By Kateryna Denysova
“Life is like a box of chocolates. You never know what you’re going to get,” Erekle Koplatadze, the Communications Officer at the Embassy of Georgia in The Netherlands, describes his life journey. Pursuing a career in international affairs and diplomacy, Erekle has already had a chance to work and study in Turkey, the UK, and The Netherlands. He shares his story with us.
“At the age of 13 years old, my parents and I moved to Ankara, because my father received a new posting. It was a big change for me.Luckily, I attended an international school, which helped meto quickly integrate into a new setting. I remember there were a lot of students coming from abroad…We were all in the same boat… all internationals, so it made it easier for me to settle. I believe it also played a crucial role in the formation of my international identity.”
Growing up in a diplomatic family, Erekle was exposed tothe notion of receptions and formal dinners from an early age: “I unconsciously learned the principles of diplomatic etiquette and currently, it is something that I feel very comfortable with.” Interest in international affairs and desire to explore the world also contributed to his decision to become a diplomat. He acknowledges, “Now, I cannot think of a place where I want to stay more than four years. I encourage everyone to travel abroad and experience new places.”
What else has sparked your interest to pursue a career in this field?
“I moved to London to study Politics and Eastern European studies for my bachelor’s degree. I was very interested in international relations, especially after the war in Georgia in 2008 that further deepened my interest to study security aspect in specific. After I had finished my master’s degree in London as well, I haphazardly got accepted for a position at the International Organization for Migration (IOM) in Turkey. Then, I decided to try something new, so I moved to Groningen to pursue my second Master’s in International Relations and Organizations.”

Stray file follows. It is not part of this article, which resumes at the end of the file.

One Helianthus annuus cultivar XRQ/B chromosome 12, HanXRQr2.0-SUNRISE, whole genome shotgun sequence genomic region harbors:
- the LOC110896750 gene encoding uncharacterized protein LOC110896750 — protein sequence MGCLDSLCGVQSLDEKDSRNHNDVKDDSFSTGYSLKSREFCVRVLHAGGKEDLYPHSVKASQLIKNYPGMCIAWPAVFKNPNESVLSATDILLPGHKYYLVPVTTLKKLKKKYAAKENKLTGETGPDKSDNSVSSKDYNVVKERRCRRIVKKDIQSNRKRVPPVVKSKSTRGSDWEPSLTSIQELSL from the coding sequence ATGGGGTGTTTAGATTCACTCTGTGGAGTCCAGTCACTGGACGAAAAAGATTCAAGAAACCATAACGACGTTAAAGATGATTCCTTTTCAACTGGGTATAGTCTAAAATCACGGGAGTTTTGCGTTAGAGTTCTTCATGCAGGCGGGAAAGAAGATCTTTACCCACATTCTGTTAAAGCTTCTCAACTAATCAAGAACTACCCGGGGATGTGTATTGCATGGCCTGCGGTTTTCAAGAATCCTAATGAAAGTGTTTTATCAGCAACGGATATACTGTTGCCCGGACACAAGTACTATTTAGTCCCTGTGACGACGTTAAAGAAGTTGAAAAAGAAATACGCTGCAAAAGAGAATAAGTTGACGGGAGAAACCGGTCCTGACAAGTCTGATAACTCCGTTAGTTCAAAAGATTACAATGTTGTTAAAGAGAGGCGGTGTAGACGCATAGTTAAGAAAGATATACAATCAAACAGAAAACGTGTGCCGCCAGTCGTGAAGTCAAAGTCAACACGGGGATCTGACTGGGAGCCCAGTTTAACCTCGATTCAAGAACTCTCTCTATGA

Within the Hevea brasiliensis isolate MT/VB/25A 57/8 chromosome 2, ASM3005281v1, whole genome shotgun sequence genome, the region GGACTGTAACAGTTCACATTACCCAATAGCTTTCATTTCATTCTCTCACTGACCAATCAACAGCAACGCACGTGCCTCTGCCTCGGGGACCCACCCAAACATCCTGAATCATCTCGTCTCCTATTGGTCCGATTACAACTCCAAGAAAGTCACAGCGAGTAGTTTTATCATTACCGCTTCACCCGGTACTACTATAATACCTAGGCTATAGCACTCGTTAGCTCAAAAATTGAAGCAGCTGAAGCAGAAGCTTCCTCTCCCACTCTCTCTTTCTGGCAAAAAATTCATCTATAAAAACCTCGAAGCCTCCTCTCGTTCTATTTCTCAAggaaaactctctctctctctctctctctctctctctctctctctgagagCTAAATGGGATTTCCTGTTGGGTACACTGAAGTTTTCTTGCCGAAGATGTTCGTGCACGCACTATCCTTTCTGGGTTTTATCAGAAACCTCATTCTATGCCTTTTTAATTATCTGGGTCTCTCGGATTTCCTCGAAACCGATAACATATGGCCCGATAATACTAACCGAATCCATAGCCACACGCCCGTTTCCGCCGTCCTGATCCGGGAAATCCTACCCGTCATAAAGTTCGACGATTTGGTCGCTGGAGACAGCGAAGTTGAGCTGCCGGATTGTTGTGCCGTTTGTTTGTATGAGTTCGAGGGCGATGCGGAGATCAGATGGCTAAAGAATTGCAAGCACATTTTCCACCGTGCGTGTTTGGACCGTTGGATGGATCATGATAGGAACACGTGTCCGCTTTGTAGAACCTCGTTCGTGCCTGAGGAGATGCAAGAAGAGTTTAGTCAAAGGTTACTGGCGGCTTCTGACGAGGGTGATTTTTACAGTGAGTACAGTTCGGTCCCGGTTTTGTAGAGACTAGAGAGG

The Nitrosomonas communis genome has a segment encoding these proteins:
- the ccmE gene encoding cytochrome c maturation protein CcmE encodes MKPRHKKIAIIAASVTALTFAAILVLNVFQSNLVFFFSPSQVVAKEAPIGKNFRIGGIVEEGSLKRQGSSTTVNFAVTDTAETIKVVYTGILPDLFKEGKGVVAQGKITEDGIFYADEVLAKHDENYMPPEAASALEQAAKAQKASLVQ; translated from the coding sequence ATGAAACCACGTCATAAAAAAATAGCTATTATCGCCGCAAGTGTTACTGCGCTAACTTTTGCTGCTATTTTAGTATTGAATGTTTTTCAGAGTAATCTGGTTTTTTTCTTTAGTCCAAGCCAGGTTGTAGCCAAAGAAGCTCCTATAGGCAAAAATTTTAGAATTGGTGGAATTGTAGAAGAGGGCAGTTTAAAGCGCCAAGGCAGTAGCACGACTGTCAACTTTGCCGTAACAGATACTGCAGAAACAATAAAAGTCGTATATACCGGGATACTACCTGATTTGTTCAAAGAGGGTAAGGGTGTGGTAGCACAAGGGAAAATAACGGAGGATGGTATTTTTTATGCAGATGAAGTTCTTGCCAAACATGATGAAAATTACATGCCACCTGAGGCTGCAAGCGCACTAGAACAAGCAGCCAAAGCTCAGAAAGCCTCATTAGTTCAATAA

Can you name one characteristic that would distinguish a person who spent most of their life abroad?
“Sense of home. For instance, once you start talking to a son or a daughter of a diplomat you immediately realize it. They can very easily adapt to new environments and have multiple ‘homes’. You also become open-minded. Experiencing a new culture allows a person to see the world from different perspectives, which makes them less judgmental about things. Having spent a long time abroad, upon return to my home country, I notice sometimes things Georgians take for granted.”
Have you experienced a challenging situation at your work?
“My work in Turkey coincided with the ongoing migration crisis in the country. I was responsible for overseeing the situation with Syrian refugees. Many terrorist explosions were happening across Turkey along with failed coup d’état attempt. It was challenging to work in IOM at that time, but I learned a lot. Without any doubt, political instability affected daily life as well. I remember how one day I decided to go out with my friends and the next day that place was bombed. I couldn’t believe that I had been sitting there just yesterday.”
What advice would you give to young people who embark on a career path in diplomacy?
“My best advice for them is to learn languages and avoid staying in a comfort zone for too long. Just always push yourself, always develop yourself. Being a diplomat means to move frequently, so you must be ready to accept these challenges.”
Erekle’s mission in The Netherlands is coming to an end, thus very soon he’ll return to his home country to start a new job in the Parliament of Georgia. We wish him good luck in mastering the fine art of diplomacy and all the best in his future endeavors that are yet to come!